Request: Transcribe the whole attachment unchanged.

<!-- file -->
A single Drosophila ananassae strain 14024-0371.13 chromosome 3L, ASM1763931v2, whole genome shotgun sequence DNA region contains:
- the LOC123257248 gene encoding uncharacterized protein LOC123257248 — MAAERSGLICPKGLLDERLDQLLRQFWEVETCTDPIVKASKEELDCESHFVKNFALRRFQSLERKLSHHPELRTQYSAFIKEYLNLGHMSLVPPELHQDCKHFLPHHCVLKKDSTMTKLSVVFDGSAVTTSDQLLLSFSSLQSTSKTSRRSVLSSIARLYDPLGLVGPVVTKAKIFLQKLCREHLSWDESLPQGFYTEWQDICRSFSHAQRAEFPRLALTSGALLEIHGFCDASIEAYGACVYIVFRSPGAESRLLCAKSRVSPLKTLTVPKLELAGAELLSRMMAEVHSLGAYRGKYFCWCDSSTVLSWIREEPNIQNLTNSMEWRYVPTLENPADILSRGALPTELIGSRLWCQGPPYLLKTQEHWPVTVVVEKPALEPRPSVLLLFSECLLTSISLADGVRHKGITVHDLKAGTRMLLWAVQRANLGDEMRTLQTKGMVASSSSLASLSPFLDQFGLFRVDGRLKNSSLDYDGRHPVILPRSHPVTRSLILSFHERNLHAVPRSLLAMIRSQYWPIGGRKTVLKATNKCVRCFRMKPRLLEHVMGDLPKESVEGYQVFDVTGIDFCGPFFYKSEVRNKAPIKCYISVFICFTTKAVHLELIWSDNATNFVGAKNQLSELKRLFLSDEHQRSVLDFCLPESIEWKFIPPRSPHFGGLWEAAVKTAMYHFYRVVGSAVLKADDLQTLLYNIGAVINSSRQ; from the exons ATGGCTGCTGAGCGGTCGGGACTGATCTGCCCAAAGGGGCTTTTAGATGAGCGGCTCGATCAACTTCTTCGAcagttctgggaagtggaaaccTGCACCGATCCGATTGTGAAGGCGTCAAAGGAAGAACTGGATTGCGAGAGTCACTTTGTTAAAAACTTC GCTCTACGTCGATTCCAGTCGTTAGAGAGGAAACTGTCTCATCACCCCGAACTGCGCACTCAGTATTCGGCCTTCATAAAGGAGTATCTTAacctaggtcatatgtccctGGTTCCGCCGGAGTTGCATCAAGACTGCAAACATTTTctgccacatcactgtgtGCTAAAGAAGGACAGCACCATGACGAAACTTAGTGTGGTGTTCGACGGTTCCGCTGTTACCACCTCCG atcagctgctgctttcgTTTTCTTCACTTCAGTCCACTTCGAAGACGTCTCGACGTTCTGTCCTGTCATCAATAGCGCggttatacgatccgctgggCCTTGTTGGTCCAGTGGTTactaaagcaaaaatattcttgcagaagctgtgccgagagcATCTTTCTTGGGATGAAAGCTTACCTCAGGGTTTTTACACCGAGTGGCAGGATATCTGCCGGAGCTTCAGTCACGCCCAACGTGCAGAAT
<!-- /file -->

A single Drosophila ananassae strain 14024-0371.13 chromosome 3L, ASM1763931v2, whole genome shotgun sequence DNA region contains:
- the LOC123257248 gene encoding uncharacterized protein LOC123257248 — MAAERSGLICPKGLLDERLDQLLRQFWEVETCTDPIVKASKEELDCESHFVKNFALRRFQSLERKLSHHPELRTQYSAFIKEYLNLGHMSLVPPELHQDCKHFLPHHCVLKKDSTMTKLSVVFDGSAVTTSDQLLLSFSSLQSTSKTSRRSVLSSIARLYDPLGLVGPVVTKAKIFLQKLCREHLSWDESLPQGFYTEWQDICRSFSHAQRAEFPRLALTSGALLEIHGFCDASIEAYGACVYIVFRSPGAESRLLCAKSRVSPLKTLTVPKLELAGAELLSRMMAEVHSLGAYRGKYFCWCDSSTVLSWIREEPNIQNLTNSMEWRYVPTLENPADILSRGALPTELIGSRLWCQGPPYLLKTQEHWPVTVVVEKPALEPRPSVLLLFSECLLTSISLADGVRHKGITVHDLKAGTRMLLWAVQRANLGDEMRTLQTKGMVASSSSLASLSPFLDQFGLFRVDGRLKNSSLDYDGRHPVILPRSHPVTRSLILSFHERNLHAVPRSLLAMIRSQYWPIGGRKTVLKATNKCVRCFRMKPRLLEHVMGDLPKESVEGYQVFDVTGIDFCGPFFYKSEVRNKAPIKCYISVFICFTTKAVHLELIWSDNATNFVGAKNQLSELKRLFLSDEHQRSVLDFCLPESIEWKFIPPRSPHFGGLWEAAVKTAMYHFYRVVGSAVLKADDLQTLLYNIGAVINSSRQ; from the exons ATGGCTGCTGAGCGGTCGGGACTGATCTGCCCAAAGGGGCTTTTAGATGAGCGGCTCGATCAACTTCTTCGAcagttctgggaagtggaaaccTGCACCGATCCGATTGTGAAGGCGTCAAAGGAAGAACTGGATTGCGAGAGTCACTTTGTTAAAAACTTC GCTCTACGTCGATTCCAGTCGTTAGAGAGGAAACTGTCTCATCACCCCGAACTGCGCACTCAGTATTCGGCCTTCATAAAGGAGTATCTTAacctaggtcatatgtccctGGTTCCGCCGGAGTTGCATCAAGACTGCAAACATTTTctgccacatcactgtgtGCTAAAGAAGGACAGCACCATGACGAAACTTAGTGTGGTGTTCGACGGTTCCGCTGTTACCACCTCCG atcagctgctgctttcgTTTTCTTCACTTCAGTCCACTTCGAAGACGTCTCGACGTTCTGTCCTGTCATCAATAGCGCggttatacgatccgctgggCCTTGTTGGTCCAGTGGTTactaaagcaaaaatattcttgcagaagctgtgccgagagcATCTTTCTTGGGATGAAAGCTTACCTCAGGGTTTTTACACCGAGTGGCAGGATATCTGCCGGAGCTTCAGTCACGCCCAACGTGCAGAAT